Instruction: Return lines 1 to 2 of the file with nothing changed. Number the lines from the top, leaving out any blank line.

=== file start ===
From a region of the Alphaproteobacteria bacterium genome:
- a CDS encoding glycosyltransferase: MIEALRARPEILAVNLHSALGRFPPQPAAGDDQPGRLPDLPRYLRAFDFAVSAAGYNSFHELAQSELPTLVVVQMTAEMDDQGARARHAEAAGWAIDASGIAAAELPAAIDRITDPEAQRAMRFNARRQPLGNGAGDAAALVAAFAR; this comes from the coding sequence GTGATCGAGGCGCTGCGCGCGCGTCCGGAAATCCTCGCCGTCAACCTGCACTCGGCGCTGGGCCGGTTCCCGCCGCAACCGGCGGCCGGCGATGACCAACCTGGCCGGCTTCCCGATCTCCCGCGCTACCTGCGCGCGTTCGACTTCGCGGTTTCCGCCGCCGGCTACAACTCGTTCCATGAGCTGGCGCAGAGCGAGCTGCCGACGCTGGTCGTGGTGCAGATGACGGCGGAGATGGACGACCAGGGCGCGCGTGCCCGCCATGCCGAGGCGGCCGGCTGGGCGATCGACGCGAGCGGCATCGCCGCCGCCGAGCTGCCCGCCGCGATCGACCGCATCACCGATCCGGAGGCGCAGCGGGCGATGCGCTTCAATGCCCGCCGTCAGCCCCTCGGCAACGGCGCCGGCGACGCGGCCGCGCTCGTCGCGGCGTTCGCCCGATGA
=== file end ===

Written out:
From a region of the Alphaproteobacteria bacterium genome:
- a CDS encoding glycosyltransferase: MIEALRARPEILAVNLHSALGRFPPQPAAGDDQPGRLPDLPRYLRAFDFAVSAAGYNSFHELAQSELPTLVVVQMTAEMDDQGARARHAEAAGWAIDASGIAAAELPAAIDRITDPEAQRAMRFNARRQPLGNGAGDAAALVAAFAR; this comes from the coding sequence GTGATCGAGGCGCTGCGCGCGCGTCCGGAAATCCTCGCCGTCAACCTGCACTCGGCGCTGGGCCGGTTCCCGCCGCAACCGGCGGCCGGCGATGACCAACCTGGCCGGCTTCCCGATCTCCCGCGCTACCTGCGCGCGTTCGACTTCGCGGTTTCCGCCGCCGGCTACAACTCGTTCCATGAGCTGGCGCAGAGCGAGCTGCCGACGCTGGTCGTGGTGCAGATGACGGCGGAGATGGACGACCAGGGCGCGCGTGCCCGCCATGCCGAGGCGGCCGGCTGGGCGATCGACGCGAGCGGCATCGCCGCCGCCGAGCTGCCCGCCGCGATCGACCGCATCACCGATCCGGAGGCGCAGCGGGCGATGCGCTTCAATGCCCGCCGTCAGCCCCTCGGCAACGGCGCCGGCGACGCGGCCGCGCTCGTCGCGGCGTTCGCCCGATGA